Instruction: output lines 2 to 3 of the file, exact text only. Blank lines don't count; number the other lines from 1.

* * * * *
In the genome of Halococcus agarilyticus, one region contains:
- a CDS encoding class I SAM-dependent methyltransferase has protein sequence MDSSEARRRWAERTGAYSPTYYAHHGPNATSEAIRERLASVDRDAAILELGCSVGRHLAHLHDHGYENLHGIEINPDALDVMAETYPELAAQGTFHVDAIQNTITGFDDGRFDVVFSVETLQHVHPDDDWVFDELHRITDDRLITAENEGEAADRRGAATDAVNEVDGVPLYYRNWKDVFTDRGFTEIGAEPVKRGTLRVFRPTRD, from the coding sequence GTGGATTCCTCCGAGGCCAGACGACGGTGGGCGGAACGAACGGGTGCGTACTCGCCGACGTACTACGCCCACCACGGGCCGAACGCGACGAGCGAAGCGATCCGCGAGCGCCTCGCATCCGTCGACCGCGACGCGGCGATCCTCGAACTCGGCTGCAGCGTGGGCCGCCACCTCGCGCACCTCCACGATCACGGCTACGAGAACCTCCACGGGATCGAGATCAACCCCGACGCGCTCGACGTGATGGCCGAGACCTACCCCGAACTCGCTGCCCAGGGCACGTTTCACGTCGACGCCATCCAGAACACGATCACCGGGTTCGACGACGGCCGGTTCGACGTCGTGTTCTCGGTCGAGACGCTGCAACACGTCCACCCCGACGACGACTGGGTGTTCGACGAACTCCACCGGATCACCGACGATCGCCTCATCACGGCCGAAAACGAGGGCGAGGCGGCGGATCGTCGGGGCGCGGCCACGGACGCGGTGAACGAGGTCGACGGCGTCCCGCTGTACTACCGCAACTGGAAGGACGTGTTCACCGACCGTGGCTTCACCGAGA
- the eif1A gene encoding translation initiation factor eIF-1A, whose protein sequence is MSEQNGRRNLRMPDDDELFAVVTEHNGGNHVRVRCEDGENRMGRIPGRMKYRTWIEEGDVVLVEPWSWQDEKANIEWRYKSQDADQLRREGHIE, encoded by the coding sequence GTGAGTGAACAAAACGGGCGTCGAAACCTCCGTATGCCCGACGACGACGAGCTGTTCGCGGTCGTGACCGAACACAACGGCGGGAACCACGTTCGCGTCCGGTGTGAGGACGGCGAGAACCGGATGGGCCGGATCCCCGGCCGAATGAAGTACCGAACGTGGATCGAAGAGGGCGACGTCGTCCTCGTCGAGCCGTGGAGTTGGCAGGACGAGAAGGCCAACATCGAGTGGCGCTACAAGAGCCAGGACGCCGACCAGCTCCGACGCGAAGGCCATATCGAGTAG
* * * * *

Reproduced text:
- a CDS encoding class I SAM-dependent methyltransferase has protein sequence MDSSEARRRWAERTGAYSPTYYAHHGPNATSEAIRERLASVDRDAAILELGCSVGRHLAHLHDHGYENLHGIEINPDALDVMAETYPELAAQGTFHVDAIQNTITGFDDGRFDVVFSVETLQHVHPDDDWVFDELHRITDDRLITAENEGEAADRRGAATDAVNEVDGVPLYYRNWKDVFTDRGFTEIGAEPVKRGTLRVFRPTRD, from the coding sequence GTGGATTCCTCCGAGGCCAGACGACGGTGGGCGGAACGAACGGGTGCGTACTCGCCGACGTACTACGCCCACCACGGGCCGAACGCGACGAGCGAAGCGATCCGCGAGCGCCTCGCATCCGTCGACCGCGACGCGGCGATCCTCGAACTCGGCTGCAGCGTGGGCCGCCACCTCGCGCACCTCCACGATCACGGCTACGAGAACCTCCACGGGATCGAGATCAACCCCGACGCGCTCGACGTGATGGCCGAGACCTACCCCGAACTCGCTGCCCAGGGCACGTTTCACGTCGACGCCATCCAGAACACGATCACCGGGTTCGACGACGGCCGGTTCGACGTCGTGTTCTCGGTCGAGACGCTGCAACACGTCCACCCCGACGACGACTGGGTGTTCGACGAACTCCACCGGATCACCGACGATCGCCTCATCACGGCCGAAAACGAGGGCGAGGCGGCGGATCGTCGGGGCGCGGCCACGGACGCGGTGAACGAGGTCGACGGCGTCCCGCTGTACTACCGCAACTGGAAGGACGTGTTCACCGACCGTGGCTTCACCGAGA
- the eif1A gene encoding translation initiation factor eIF-1A, whose protein sequence is MSEQNGRRNLRMPDDDELFAVVTEHNGGNHVRVRCEDGENRMGRIPGRMKYRTWIEEGDVVLVEPWSWQDEKANIEWRYKSQDADQLRREGHIE, encoded by the coding sequence GTGAGTGAACAAAACGGGCGTCGAAACCTCCGTATGCCCGACGACGACGAGCTGTTCGCGGTCGTGACCGAACACAACGGCGGGAACCACGTTCGCGTCCGGTGTGAGGACGGCGAGAACCGGATGGGCCGGATCCCCGGCCGAATGAAGTACCGAACGTGGATCGAAGAGGGCGACGTCGTCCTCGTCGAGCCGTGGAGTTGGCAGGACGAGAAGGCCAACATCGAGTGGCGCTACAAGAGCCAGGACGCCGACCAGCTCCGACGCGAAGGCCATATCGAGTAG